A.H. Sayce, Lectures on the Origin and Growth of Religion as Illustrated by the Religion of the Ancient Babylonians, 5th ed., London, 1898, pp. 90-2.

Name Magic

” … In Egypt attempts like that of Isis to appropriate the power of a high god by possessing herself of his name were not mere legends told of the mythical beings of a remote past; every Egyptian magician aspired to wield like powers by similar means.

For it was believed that he who possessed the true name possessed the very being of god or man, and could force even a deity to obey him as a slave obeys his master. Thus the art of the magician consisted in obtaining from the gods a revelation of their sacred names, and he left no stone unturned to accomplish his end. When once a god in a moment of weakness or forgetfulness had imparted to the wizard the wondrous lore, the deity had no choice but to submit humbly to the man or pay the penalty of his contumacy.

The belief in the magic virtue of divine names was shared by the Romans. When they sat down before a city, the priests addressed the guardian deity of the place in a set form of prayer or incantation, inviting him to abandon the beleaguered city and come over to the Romans, who would treat him as well as or better than he had ever been treated in his old home.

Hence the name of the guardian deity of Rome was kept a profound secret, lest the enemies of the republic might lure him away, even as the Romans themselves had induced many gods to desert, like rats, the falling fortunes of cities that had sheltered them in happier days.

Nay, the real name, not merely of its guardian deity, but of the city itself, was wrapt in mystery and might never be uttered, not even in the sacred rites. A certain Valerius Soranus, who dared to divulge the priceless secret, was put to death or came to a bad end.

In like manner, it seems, the ancient Assyrians were forbidden to mention the mystic names of their cities; and down to modern times the Cheremiss of the Caucasus keep the names of their communal villages secret from motives of superstition.”

James George Frazer, The Golden Bough: A Study in Magic and Religion, 1922, Tabooed Words, np.

Persistence of the Cult of the Great Mother

“But the Great Mother lived on, being the goddess of the land. Her cult, modified, in some cases profoundly, by time and changed political circumstances, was found surviving at the dawn of Greek history in several places in the interior. Prominent among these sites is Pessinus in Phrygia, a sacred city, with which the legend of Kybele and Attis is chiefly associated.

Other districts developed remarkable and even abnormal tendencies in myth and worship. At Comana, in the Taurus, where the Assyrian armies were resisted to the last, and the ancient martial spirit still survives, she became, like Isthar, a goddess of war, identified by the Romans with Bellona: 50 In Syria, again, a different temper and climate emphasized the sensuous tendency of human passions.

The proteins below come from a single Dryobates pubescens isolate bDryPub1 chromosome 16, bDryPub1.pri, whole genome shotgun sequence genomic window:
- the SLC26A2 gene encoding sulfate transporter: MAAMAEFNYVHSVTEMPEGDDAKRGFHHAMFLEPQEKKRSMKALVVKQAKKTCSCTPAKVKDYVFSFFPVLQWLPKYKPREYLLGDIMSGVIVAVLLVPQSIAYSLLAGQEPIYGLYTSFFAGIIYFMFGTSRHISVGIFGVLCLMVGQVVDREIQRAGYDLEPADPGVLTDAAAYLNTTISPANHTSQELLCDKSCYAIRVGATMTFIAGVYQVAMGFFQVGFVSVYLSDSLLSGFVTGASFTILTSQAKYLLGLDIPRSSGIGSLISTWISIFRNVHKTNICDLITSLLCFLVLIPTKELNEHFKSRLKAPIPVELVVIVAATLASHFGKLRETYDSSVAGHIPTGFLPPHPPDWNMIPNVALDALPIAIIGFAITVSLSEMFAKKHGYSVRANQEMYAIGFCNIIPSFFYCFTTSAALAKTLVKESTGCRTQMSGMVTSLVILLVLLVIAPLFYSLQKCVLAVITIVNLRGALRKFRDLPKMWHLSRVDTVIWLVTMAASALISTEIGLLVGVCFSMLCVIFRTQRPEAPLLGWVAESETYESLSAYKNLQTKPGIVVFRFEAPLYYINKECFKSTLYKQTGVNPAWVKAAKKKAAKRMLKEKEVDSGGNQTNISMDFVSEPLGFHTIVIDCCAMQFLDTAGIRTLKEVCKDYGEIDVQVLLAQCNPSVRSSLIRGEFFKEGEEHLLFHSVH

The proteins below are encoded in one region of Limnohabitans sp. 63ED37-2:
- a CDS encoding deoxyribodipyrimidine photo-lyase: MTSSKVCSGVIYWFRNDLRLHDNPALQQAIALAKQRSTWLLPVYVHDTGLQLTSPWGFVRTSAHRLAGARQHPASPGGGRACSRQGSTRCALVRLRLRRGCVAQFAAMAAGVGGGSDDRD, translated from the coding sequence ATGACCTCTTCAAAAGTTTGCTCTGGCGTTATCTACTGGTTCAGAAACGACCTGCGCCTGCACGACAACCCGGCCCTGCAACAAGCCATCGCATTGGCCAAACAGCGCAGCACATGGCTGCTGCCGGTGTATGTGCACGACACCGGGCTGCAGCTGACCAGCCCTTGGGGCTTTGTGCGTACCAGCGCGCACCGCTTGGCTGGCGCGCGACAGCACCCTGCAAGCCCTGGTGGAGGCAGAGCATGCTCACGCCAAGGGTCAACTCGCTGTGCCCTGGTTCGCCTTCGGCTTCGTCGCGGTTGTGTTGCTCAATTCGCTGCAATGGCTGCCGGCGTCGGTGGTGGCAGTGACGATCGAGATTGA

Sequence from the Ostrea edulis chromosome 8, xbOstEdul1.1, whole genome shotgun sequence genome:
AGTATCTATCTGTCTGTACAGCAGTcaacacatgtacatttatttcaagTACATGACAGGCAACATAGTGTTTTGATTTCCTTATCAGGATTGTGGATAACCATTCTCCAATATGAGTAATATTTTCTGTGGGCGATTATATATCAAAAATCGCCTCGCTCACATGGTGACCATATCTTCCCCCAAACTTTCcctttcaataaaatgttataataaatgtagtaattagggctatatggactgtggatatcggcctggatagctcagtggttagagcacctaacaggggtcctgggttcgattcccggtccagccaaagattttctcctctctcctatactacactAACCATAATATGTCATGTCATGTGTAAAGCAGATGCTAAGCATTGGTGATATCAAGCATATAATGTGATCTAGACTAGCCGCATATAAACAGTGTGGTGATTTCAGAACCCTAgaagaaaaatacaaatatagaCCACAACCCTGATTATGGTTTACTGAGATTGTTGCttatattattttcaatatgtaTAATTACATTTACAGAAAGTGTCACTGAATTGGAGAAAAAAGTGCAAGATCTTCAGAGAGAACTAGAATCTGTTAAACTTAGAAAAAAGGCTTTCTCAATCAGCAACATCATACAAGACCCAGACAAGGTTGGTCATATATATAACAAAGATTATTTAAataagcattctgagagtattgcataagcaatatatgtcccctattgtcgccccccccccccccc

In all these cases, however, there survived some uniformity of ceremonial and custom. At each shrine numerous priests, called Galli, numbering at Comana as many as 5,000, took part in the worship. Women dedicated their persons as an honourable custom, which in some cases was not even optional, to the service of the goddess. The great festivals were celebrated at regular seasons with revelry, music, and dancing, as they had been of old, coupled with customs which tended to become, in the course of time, more and more orgiastic.

These are, however, matters of common knowledge and may be studied in the classical writings. Lucian himself adds considerably to our understanding of these institutions; indeed his tract has been long one of the standard sources of information, supplying details which have been applied, perhaps too freely, to the character of the general cult.

Religion in the East is a real part of life, not tending so much as in the West to become stereotyped or conventionalized, but changing with changes of conditions, adapted to the circumstances and needs of the community. 51 So, wherever the goddess was worshipped there would be variety of detail. It is, however, remarkable in this case, that throughout the Hittite period, though wedded and in a sense subordinate to a dominant male deity, and subsequently down to the age at which Lucian wrote, she maintained, none the less, her individuality and comprehensive character.

Thus, while Lucian is concerned in his treatise with the cult of an apparently local goddess of northern Syria, we recognize her as a localised aspect of the Mother-goddess, whose worship in remoter times had already been spread wide, and so explain at once the points of clear resemblance in character and in worship to other nature-goddesses of Syria and Asia Minor.”

Herbert A. Strong and John Garstang, trans., The Syrian Goddess, by Lucian, 1913, pp. 17-20.

The Most Religious Nation of Antiquity

“Now the Egyptians believed that as the souls of the departed could assume the form of any living thing or plant, so the “gods,” who in many respects closely resembled them, could and did take upon themselves the forms of birds and beasts; this was the fundamental idea of the so-called “Egyptian animal worship,” which provoked the merriment of the cultured Greek, and drew down upon the Egyptians the ridicule and abuse of the early Christian writers.